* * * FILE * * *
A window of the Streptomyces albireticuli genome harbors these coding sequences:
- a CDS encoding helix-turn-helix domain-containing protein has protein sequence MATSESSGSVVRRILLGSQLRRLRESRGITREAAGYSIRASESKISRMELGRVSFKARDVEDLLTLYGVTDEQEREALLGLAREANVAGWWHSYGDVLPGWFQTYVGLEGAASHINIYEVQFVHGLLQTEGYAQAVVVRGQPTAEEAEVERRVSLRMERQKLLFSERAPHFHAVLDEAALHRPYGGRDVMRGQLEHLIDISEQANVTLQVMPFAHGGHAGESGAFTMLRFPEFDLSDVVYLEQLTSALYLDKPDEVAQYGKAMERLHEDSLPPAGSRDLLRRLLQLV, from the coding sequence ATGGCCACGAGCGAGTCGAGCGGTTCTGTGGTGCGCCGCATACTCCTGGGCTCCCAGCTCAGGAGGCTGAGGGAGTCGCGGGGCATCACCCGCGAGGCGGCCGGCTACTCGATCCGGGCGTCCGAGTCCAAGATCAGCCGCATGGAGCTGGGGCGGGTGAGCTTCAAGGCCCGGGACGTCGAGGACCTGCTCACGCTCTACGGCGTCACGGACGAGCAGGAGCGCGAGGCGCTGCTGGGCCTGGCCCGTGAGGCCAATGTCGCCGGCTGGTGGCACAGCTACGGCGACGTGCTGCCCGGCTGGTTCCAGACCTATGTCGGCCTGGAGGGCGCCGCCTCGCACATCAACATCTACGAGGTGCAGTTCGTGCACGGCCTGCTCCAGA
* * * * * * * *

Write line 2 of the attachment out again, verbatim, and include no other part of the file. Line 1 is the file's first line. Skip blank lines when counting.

- a CDS encoding helix-turn-helix domain-containing protein has protein sequence MATSESSGSVVRRILLGSQLRRLRESRGITREAAGYSIRASESKISRMELGRVSFKARDVEDLLTLYGVTDEQEREALLGLAREANVAGWWHSYGDVLPGWFQTYVGLEGAASHINIYEVQFVHGLLQTEGYAQAVVVRGQPTAEEAEVERRVSLRMERQKLLFSERAPHFHAVLDEAALHRPYGGRDVMRGQLEHLIDISEQANVTLQVMPFAHGGHAGESGAFTMLRFPEFDLSDVVYLEQLTSALYLDKPDEVAQYGKAMERLHEDSLPPAGSRDLLRRLLQLV, from the coding sequence ATGGCCACGAGCGAGTCGAGCGGTTCTGTGGTGCGCCGCATACTCCTGGGCTCCCAGCTCAGGAGGCTGAGGGAGTCGCGGGGCATCACCCGCGAGGCGGCCGGCTACTCGATCCGGGCGTCCGAGTCCAAGATCAGCCGCATGGAGCTGGGGCGGGTGAGCTTCAAGGCCCGGGACGTCGAGGACCTGCTCACGCTCTACGGCGTCACGGACGAGCAGGAGCGCGAGGCGCTGCTGGGCCTGGCCCGTGAGGCCAATGTCGCCGGCTGGTGGCACAGCTACGGCGACGTGCTGCCCGGCTGGTTCCAGACCTATGTCGGCCTGGAGGGCGCCGCCTCGCACATCAACATCTACGAGGTGCAGTTCGTGCACGGCCTGCTCCAGA